[virtmach] Your VM

virtmach@iecc.com virtmach@iecc.com
Wed, 30 May 2001 18:42:20 +0100

> > Sorry if I look dumb, but what is this "Inferno" you are talking about ?
> > I understand in the dicussion that the "beast VM" was the next creation
> > from the authors of the "game" Creatures that features the "norms", but
> > I still do not know what is this inferno. Any links ?
> Look at http://inferno.lucent.com/inferno/ - it's a telecoms thing.

actually, it's not inherently a telecoms thing at all; it's a general
purpose programming environment. in fact in lots of ways it's Unix for
the 21st century... designed & implemented by the original unix folks
(ritchie, pike et al).

its use of its VM is the canonical one: portability across platforms.
but it recognizes that portability comes not only from a uniform
language/opcodes but also from the environment in which that language
lives: hence it's a complete OS, but one that can run as a user-level
app under other OSes, presenting the resources of the host OS in
exactly the same way as it would when running natively.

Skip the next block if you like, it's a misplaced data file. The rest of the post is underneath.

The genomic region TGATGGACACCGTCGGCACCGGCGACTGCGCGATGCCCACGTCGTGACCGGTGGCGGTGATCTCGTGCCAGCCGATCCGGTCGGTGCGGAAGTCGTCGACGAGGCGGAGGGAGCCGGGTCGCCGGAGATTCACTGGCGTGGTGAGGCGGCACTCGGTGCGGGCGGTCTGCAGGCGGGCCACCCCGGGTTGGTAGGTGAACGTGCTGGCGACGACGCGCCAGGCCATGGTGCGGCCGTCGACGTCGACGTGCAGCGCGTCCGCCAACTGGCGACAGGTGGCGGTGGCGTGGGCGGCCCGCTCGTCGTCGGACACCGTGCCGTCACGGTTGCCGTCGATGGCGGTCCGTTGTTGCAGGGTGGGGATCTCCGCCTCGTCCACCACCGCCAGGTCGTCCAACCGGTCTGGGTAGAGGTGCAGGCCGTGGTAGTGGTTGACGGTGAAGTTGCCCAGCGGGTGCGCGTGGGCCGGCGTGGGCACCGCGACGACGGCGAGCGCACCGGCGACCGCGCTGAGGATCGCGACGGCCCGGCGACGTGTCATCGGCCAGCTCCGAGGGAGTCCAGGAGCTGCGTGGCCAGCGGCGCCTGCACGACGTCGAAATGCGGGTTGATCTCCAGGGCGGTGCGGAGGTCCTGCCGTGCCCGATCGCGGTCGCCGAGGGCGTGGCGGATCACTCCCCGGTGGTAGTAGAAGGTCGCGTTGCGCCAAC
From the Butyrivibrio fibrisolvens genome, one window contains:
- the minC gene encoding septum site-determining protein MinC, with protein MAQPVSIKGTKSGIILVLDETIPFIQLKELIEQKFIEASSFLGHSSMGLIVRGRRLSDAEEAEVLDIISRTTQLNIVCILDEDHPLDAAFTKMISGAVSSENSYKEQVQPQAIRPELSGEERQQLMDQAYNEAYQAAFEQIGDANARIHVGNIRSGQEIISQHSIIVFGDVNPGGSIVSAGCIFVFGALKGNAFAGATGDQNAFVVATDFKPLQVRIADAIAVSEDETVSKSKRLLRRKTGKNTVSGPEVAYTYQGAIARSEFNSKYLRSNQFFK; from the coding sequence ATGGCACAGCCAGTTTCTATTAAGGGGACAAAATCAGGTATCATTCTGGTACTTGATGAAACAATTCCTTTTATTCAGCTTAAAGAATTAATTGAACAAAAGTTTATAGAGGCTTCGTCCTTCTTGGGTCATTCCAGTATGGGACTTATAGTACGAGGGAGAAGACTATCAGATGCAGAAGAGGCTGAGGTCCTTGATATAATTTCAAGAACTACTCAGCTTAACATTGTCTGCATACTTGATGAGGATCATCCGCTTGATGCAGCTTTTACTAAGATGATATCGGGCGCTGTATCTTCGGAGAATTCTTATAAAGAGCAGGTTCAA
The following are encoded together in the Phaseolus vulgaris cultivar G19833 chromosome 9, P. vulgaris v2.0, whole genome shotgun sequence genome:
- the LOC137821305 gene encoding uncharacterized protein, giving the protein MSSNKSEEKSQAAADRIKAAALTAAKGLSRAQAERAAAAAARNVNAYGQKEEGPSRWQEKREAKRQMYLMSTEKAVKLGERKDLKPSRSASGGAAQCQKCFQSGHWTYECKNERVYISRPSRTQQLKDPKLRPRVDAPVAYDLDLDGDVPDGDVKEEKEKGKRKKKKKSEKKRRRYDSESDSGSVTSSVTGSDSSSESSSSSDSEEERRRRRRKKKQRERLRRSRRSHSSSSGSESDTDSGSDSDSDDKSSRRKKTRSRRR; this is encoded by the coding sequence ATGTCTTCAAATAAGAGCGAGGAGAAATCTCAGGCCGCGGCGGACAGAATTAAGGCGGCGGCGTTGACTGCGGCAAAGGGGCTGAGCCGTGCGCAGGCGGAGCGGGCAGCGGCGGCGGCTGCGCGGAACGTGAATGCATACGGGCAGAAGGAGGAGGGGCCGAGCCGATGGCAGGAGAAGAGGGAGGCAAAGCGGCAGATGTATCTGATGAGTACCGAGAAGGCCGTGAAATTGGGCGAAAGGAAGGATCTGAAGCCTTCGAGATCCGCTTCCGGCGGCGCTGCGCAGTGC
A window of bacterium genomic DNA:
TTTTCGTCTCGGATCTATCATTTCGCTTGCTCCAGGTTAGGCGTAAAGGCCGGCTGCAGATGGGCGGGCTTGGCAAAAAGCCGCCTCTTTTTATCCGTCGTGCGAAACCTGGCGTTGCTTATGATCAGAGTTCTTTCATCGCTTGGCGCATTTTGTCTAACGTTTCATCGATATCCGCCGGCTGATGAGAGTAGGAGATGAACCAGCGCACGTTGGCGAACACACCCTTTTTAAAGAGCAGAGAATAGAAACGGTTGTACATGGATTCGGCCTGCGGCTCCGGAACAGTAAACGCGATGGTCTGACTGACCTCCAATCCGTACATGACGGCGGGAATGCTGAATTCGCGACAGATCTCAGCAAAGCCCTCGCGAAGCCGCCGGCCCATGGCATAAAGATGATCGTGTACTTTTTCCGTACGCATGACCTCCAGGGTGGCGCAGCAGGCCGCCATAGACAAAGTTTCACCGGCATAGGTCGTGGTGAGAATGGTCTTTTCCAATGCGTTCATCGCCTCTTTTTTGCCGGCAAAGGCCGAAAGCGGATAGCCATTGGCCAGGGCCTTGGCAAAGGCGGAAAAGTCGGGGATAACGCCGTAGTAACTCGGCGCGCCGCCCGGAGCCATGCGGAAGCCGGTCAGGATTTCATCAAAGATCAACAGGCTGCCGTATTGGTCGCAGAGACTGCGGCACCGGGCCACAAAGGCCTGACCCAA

it's designed to have a small footprint, and to run efficiently on
small(ish) embedded devices. it uses predominantly refcounted garbage
collection, which means that it can run usefully on devices with
relatively small amounts of memory (you can run a fair amount of useful
stuff in 1MB of memory).

the really nice thing about the combination of a VM and a standardised
OS-style interface is that i can almost without exception (resources
permitting) run the same executables on any platform that runs Inferno
and they'll work first time. you have to work quite hard to find any
incompatibilities (the niceties of the process scheduling spring to
mind).  i believe this compares very favourably with the Java
experience :-) (plus its execution speed is very acceptable, particular
running with JIT compilation).

we've currently got versions that run under Windows, Linux, FreeBSD,
HP-UX, and native versions under ARM, MIPS, x86, PowerPC.
it's highly portable.

one of the original papers on Inferno:
"The Inferno Operating System"

of more interest to the readers of this list, perhaps:
"The Design of the Inferno Virtual Machine" (Phil Winterbottom & Rob Pike)

"Dis Virtual Machine Specification"

i got involved with the system because it's a sane, nay beautiful,
programming environment and if i write a program in it, i don't have to
port it again, hurray!

if you want to get a feel for it, albeit in a restricted environment
(due to security considerations), it will even run inside Internet


PS. also, the complete source code is also available (for commercial
or non-commercial use) at reasonable ($300) cost.